Mr Nkeki said members of his community were disappointed with government officials at the state and federal level for not attending the four-year commemoration of the abduction of their daughter Saturday.

Most of the parents of the abducted and missing girls converged at the premises of the Government Girls secondary school, Chibok, where they held a prayer session for the missing girls as well as the safety of their communities.

According to the organisers, all invitation were duly sent to both state and federal government officials as well as the local government council of Chibok to attend the commemoration service but the event turned out poorly attended.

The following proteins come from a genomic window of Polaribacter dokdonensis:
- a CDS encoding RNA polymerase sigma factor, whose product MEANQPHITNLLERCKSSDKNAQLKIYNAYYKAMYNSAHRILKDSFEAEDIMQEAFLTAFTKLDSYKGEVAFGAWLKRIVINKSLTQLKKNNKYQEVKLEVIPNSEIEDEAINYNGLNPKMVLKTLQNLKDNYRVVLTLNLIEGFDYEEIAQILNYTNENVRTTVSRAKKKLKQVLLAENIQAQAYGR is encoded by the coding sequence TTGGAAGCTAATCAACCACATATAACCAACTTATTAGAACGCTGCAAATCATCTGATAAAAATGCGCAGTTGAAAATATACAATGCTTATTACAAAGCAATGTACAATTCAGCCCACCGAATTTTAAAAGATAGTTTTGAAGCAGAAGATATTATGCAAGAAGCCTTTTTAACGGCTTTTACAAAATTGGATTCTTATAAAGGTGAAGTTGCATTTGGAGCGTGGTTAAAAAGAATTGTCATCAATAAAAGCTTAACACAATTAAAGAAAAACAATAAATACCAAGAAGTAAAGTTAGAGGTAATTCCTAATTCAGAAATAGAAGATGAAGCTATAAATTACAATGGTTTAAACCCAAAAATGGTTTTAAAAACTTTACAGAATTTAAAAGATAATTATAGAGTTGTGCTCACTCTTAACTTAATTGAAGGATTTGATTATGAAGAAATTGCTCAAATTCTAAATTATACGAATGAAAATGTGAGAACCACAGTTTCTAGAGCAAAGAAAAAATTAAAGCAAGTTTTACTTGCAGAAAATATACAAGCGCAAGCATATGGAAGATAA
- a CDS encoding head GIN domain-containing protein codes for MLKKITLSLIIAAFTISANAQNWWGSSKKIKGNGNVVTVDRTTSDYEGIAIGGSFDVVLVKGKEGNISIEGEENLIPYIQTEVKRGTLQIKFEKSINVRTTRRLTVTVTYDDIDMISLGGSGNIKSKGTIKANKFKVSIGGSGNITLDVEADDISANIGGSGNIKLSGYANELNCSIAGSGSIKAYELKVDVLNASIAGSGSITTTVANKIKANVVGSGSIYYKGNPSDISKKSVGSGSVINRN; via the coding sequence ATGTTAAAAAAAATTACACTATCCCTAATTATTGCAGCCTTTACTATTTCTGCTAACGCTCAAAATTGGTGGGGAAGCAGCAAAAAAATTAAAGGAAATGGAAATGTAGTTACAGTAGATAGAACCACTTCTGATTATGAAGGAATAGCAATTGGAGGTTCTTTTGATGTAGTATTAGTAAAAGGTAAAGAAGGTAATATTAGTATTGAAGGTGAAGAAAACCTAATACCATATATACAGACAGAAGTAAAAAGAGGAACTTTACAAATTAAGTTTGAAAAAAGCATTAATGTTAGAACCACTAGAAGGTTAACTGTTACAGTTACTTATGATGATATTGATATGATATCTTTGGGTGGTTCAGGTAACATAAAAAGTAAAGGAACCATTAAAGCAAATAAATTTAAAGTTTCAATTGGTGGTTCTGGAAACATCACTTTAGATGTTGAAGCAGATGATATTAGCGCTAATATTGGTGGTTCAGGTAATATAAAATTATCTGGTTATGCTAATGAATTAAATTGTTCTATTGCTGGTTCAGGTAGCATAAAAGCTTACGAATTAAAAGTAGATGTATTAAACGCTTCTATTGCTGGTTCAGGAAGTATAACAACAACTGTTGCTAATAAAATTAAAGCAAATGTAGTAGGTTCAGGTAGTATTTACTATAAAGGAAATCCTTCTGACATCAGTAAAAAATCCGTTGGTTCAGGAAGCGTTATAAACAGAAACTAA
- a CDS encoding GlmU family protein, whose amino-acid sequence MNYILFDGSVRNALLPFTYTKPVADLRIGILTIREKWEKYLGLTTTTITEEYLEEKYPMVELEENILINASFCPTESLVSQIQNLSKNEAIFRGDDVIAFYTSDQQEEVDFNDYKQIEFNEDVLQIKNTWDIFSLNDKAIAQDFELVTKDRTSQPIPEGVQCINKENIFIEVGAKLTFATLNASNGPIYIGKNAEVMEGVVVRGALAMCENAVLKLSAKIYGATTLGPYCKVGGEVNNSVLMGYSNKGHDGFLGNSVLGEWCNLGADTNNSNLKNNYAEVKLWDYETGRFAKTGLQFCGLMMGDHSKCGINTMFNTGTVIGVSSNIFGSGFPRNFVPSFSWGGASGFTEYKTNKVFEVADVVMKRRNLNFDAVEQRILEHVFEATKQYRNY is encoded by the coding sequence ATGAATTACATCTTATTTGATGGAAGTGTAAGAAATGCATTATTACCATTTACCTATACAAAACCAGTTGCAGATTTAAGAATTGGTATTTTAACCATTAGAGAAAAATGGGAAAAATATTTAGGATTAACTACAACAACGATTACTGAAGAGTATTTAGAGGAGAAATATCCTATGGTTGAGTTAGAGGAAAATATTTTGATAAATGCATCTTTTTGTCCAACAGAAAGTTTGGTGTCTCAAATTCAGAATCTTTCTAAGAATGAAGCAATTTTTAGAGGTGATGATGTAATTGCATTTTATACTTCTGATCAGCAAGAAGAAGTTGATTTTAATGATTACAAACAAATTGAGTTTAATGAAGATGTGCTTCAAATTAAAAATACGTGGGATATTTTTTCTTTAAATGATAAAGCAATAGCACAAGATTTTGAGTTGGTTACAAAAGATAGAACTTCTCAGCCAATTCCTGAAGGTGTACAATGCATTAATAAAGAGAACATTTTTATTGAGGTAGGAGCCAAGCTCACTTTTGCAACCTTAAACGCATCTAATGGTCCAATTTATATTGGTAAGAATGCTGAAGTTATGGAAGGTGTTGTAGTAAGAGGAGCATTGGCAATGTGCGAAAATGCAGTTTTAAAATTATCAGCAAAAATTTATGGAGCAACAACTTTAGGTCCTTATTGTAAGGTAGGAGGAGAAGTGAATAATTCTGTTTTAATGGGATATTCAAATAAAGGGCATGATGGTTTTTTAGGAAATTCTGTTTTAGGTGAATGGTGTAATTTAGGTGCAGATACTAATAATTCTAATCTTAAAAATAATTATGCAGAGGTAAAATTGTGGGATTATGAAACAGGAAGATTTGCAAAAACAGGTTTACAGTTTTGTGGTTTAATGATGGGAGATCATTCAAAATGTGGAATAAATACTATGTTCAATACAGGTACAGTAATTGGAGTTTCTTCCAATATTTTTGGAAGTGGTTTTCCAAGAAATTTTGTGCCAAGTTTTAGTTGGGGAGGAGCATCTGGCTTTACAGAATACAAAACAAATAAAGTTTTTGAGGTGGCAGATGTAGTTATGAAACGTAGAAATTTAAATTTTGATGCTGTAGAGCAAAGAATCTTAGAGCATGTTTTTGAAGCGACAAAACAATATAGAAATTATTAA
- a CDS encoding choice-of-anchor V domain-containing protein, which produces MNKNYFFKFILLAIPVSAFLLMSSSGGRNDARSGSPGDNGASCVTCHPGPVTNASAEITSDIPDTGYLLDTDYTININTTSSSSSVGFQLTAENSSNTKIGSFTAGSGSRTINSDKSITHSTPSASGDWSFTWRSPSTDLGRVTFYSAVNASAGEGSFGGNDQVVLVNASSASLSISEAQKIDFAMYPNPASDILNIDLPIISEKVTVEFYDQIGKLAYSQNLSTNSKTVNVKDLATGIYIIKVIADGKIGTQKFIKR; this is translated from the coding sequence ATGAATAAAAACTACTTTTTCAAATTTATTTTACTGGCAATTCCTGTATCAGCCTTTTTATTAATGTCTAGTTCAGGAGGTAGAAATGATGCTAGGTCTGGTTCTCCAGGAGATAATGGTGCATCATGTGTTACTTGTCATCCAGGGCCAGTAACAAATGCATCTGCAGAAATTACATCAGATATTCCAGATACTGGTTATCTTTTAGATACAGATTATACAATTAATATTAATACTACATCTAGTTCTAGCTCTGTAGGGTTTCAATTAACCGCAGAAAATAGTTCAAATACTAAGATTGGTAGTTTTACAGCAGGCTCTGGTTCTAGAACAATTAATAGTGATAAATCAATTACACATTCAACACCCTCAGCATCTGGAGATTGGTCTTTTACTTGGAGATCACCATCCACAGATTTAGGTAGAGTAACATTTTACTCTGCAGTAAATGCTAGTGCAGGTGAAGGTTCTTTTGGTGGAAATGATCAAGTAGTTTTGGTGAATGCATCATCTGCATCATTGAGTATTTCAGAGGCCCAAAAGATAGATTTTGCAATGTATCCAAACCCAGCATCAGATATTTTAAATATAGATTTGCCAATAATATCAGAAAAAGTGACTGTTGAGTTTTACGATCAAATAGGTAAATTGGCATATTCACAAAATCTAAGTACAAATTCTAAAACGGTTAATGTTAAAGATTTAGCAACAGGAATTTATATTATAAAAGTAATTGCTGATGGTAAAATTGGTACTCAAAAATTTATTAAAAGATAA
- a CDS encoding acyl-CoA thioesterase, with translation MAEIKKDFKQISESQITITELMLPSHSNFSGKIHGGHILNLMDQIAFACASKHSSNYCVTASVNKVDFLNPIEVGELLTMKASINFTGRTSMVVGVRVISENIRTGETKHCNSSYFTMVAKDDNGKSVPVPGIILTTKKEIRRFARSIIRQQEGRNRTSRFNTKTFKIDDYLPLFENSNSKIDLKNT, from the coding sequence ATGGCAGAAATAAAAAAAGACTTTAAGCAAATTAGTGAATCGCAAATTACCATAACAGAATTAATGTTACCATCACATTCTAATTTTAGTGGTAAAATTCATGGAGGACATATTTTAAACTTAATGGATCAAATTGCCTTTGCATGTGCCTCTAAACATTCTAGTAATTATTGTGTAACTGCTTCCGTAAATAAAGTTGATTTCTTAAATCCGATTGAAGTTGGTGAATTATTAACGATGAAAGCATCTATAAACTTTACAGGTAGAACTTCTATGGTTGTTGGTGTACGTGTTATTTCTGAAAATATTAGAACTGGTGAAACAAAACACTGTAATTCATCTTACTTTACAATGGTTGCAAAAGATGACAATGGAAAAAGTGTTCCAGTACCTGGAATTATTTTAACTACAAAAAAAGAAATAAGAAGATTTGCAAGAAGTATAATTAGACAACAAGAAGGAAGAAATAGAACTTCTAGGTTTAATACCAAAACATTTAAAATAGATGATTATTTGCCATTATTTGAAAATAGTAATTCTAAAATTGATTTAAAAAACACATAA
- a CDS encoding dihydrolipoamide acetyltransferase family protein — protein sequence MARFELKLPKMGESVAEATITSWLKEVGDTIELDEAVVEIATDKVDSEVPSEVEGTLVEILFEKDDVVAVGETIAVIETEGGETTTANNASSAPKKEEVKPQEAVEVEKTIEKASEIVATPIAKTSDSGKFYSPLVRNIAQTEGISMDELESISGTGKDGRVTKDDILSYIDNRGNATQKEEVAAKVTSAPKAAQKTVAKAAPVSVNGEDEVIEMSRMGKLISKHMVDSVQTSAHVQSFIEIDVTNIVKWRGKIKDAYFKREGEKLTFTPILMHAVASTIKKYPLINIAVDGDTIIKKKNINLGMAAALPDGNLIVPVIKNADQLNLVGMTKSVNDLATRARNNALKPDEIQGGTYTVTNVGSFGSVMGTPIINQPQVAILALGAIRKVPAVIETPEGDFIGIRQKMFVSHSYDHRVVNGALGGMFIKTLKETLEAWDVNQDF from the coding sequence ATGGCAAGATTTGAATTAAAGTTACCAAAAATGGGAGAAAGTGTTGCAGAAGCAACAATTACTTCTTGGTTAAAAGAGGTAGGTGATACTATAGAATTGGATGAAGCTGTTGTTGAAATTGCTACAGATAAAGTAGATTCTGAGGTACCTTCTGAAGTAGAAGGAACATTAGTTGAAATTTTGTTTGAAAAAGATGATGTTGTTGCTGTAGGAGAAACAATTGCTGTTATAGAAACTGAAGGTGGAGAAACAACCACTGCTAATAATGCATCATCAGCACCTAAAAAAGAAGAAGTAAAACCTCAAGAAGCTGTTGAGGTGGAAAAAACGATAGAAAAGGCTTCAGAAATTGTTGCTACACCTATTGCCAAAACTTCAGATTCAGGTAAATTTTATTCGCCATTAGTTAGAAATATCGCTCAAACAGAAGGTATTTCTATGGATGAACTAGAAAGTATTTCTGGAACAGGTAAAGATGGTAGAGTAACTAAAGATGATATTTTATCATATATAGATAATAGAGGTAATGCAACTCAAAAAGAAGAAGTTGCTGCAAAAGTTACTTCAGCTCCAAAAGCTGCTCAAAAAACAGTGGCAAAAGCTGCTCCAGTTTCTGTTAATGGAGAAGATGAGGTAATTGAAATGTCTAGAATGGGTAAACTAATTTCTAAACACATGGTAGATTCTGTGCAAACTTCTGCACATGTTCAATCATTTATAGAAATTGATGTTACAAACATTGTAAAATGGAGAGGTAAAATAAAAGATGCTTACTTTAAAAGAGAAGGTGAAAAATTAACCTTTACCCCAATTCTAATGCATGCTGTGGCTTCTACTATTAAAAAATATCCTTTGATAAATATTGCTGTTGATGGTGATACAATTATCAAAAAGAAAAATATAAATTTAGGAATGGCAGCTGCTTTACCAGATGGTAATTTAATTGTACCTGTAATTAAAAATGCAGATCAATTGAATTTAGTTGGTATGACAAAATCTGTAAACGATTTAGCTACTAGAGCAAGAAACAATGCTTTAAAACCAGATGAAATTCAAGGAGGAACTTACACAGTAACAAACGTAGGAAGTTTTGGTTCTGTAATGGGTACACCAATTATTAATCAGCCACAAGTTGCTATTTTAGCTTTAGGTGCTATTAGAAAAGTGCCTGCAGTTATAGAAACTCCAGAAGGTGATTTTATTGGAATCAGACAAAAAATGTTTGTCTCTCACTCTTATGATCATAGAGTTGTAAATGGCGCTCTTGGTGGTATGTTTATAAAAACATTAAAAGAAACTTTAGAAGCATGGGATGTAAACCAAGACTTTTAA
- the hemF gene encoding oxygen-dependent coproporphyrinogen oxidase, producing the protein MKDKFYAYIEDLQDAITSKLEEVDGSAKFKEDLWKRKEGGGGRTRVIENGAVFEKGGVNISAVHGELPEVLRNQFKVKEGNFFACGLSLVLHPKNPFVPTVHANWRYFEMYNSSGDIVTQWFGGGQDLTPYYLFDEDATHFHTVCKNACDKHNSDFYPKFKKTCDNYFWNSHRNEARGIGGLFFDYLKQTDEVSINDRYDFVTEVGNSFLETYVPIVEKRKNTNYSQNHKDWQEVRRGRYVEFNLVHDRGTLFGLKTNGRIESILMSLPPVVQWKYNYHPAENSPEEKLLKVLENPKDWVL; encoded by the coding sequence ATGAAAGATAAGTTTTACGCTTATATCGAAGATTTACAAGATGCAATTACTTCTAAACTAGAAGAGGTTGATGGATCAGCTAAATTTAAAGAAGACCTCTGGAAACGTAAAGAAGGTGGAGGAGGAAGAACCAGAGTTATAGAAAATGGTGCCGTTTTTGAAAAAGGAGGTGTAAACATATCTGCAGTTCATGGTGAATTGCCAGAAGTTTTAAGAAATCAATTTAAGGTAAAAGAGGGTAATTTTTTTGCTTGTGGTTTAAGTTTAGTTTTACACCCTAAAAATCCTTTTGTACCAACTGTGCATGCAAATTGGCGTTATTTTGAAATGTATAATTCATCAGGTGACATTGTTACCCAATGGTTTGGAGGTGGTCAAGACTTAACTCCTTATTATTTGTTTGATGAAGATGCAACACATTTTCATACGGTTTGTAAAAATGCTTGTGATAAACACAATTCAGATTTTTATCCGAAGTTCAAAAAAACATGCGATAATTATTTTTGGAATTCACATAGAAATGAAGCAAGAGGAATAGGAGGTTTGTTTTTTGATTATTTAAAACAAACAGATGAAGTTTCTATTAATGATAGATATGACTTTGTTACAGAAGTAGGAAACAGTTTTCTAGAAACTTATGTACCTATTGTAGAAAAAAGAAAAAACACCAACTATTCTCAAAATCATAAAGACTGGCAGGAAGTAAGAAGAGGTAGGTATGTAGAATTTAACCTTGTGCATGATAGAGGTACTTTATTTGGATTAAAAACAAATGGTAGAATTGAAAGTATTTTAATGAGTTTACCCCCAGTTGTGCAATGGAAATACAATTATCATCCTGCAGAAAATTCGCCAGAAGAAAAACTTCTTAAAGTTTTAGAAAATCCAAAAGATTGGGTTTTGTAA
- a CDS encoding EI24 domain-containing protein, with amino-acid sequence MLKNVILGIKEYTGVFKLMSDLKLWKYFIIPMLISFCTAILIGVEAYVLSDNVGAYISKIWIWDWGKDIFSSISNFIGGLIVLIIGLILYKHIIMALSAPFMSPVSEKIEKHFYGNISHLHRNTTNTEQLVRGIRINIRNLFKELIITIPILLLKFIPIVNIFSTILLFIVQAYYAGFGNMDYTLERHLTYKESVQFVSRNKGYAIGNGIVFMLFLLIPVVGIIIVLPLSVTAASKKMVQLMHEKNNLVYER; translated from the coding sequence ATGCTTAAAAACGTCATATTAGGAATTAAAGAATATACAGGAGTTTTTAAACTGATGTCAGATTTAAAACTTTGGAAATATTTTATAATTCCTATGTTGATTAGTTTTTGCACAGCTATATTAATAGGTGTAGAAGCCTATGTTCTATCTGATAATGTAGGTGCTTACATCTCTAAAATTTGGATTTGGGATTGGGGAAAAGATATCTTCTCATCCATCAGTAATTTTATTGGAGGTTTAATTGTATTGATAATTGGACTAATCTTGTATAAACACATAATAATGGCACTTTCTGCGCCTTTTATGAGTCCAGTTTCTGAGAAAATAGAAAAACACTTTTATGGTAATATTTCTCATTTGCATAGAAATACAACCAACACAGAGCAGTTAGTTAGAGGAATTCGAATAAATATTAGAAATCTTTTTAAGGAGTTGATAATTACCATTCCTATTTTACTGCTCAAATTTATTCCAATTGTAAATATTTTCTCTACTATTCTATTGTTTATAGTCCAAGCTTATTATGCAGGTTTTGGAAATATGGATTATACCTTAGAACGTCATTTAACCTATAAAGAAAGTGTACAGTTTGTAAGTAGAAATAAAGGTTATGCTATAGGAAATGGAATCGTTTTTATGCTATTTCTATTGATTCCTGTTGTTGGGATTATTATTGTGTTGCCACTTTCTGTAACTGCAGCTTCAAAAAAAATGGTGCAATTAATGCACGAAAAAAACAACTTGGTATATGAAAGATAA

“The attendance was too poor,” said Mr. Nkeki. “Most of those in attendance were the parents of the missing schoolgirls; not more than 30 persons joined us for the prayers.

“We made it public even in the media that we are going to hold a commemoration service to mark the fourth year anniversary of the girls’ abduction. We invited everybody including the state governor, whom we learnt is out of the country at the moment. Sadly no representative was sent to attend the event, except the officials of the local government council who are here with us.”

Danladi Saleh, a medical doctor and one of the community leaders in Chibok, told PREMIUM TIMES “four years into the lives of parents whose missing daughters are yet to be found could be very devastating”.

Mr Danladi was one of those that once offered both medical and psychosocial support to the parents of the abducted girls.